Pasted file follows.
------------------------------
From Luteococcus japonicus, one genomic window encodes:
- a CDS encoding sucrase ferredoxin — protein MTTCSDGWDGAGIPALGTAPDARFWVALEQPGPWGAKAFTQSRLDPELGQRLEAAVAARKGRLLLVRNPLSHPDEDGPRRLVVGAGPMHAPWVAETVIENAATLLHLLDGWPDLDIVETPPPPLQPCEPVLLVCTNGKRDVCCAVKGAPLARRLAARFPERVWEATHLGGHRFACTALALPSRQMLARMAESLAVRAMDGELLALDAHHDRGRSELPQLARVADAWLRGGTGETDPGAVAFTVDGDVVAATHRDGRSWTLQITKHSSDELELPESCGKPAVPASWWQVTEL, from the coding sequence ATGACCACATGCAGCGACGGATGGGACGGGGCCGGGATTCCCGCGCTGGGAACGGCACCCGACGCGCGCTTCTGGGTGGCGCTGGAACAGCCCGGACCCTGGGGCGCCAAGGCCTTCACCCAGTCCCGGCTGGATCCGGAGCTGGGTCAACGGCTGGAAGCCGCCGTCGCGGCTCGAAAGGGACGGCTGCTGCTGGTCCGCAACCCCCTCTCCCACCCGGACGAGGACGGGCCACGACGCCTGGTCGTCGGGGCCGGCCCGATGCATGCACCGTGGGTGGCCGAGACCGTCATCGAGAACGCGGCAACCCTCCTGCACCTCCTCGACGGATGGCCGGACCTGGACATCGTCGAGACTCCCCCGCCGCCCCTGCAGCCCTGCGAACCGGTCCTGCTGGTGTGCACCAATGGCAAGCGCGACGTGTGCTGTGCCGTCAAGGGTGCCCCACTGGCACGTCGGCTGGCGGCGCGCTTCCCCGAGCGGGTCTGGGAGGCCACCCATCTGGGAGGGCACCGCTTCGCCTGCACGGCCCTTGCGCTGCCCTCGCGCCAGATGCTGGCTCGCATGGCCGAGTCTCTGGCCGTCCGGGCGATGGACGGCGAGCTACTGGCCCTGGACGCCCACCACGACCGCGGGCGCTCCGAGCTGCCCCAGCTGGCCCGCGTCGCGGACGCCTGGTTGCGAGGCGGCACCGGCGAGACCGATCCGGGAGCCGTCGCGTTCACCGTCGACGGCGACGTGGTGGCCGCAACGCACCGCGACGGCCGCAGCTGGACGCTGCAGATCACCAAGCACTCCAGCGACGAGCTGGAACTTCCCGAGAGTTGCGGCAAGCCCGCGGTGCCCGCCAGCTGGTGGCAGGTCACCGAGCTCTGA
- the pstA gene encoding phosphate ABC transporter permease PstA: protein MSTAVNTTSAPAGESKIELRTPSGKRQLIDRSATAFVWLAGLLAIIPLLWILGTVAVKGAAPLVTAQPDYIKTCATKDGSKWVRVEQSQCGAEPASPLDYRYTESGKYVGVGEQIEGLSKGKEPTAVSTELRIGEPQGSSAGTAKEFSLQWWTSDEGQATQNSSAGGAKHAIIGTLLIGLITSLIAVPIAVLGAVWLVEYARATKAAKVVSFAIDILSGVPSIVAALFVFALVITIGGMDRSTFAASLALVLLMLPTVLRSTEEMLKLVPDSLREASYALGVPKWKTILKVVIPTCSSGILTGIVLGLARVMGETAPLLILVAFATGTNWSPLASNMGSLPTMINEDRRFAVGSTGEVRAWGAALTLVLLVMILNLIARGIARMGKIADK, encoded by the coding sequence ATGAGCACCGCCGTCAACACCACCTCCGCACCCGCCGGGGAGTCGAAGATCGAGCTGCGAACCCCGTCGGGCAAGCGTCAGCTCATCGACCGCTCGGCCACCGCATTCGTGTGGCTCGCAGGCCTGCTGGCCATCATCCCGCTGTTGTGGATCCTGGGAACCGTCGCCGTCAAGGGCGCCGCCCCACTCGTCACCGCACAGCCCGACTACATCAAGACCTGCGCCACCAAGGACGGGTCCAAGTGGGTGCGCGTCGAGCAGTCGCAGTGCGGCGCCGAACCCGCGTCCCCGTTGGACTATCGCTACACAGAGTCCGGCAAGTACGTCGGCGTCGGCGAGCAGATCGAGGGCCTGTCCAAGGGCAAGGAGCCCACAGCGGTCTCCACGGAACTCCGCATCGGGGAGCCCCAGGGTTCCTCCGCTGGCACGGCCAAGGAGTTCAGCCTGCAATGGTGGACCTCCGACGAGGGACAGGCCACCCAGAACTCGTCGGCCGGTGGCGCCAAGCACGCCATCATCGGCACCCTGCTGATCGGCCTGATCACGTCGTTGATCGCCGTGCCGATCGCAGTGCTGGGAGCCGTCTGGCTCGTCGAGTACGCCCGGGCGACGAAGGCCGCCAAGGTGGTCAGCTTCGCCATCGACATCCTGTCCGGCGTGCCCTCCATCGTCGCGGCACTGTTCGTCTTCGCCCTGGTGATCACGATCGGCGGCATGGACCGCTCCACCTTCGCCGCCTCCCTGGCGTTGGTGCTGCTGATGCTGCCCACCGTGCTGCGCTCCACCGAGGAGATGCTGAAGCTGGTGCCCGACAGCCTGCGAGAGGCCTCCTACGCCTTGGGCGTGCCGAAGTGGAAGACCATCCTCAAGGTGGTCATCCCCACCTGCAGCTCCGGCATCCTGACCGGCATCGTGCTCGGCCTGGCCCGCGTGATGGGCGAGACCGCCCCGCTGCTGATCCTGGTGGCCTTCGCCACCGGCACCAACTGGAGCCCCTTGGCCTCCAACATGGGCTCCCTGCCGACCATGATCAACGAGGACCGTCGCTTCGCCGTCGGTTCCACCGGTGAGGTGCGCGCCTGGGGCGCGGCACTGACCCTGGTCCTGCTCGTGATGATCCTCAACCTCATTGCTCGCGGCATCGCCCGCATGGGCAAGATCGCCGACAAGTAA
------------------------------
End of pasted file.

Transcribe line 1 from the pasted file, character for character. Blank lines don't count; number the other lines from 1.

From Luteococcus japonicus, one genomic window encodes: